Seventy percent of North Carolina households have civil legal needs, and according to a recent story in Carolina Journal by reporter Leonard Robinson III, 80 percent of the civil legal needs for low-income populations go unmet. This lack of services means that low-income persons can often go without any legal assistance for things like worker’s compensation, traffic violations, and insurance disputes. According to N.C. attorney Matt Gambale, this shortage of civil legal assistance creeps into the criminal defense arena as well:
“Most people aren’t aware that even if you’re acquitted of an offense that you still have to pay a $175 fee and go through the year long process of expungement before it falls off your record… God forgives and North Carolina does too, for $175.”
In order to address this need, Gambale and his associates at Osborn, Gambale, Beckley, and Budd have launched a no-cost mobile legal clinic out of an RV. Robinson writes:
[These lawyers] wanted their legal careers to have a higher sense of purpose and to give back to their communities.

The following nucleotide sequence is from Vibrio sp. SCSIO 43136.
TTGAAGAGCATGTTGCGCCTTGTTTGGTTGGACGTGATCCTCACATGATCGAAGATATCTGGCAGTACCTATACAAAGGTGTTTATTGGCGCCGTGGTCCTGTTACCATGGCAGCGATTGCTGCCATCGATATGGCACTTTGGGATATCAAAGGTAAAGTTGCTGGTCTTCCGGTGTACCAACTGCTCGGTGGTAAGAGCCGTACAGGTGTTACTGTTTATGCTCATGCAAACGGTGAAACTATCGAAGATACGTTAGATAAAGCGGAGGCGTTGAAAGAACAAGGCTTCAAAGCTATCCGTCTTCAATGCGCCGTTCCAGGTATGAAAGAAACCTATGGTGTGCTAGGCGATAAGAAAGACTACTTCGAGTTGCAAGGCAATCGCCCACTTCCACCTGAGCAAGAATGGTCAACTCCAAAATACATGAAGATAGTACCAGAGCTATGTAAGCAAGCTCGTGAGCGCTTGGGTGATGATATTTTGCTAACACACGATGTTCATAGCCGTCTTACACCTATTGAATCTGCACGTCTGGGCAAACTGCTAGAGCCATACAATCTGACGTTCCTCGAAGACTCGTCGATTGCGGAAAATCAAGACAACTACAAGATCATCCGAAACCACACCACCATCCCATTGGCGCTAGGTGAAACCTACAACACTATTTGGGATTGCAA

As a result, the lawyers, twice weekly, swap suits for polos and khakis and park their RV for up to 10 hours in various locations within 50 miles of Raleigh, predominantly in low-income communities.
The mobile office is in some murky legal territory, though, as Raleigh city code current only permits mobile retailers to operate for one-day events four times per year in one location. According to Robinson, the firm argues these rules do not apply to the RV, as they provide their services free of charge, and therefore are not a mobile retailer. Still, Robinson reports:
On May 7, the City Council hosted a public hearing to discuss changes to the ordinance. Justin Osborn spoke about his firm’s project leading the council to refer the ordinance to the Economic Development and Innovation Committee to see how the needs of services like the firm’s could be accommodated. Osborn has discussed their needs of the ordinance with council members Corey Branch and Nicole Stewart and plans to send requested revisions. The committee members meet Tuesday, June 25, to consider the proposed changes to the ordinance before returning it to the council for a vote.
Read the full story here.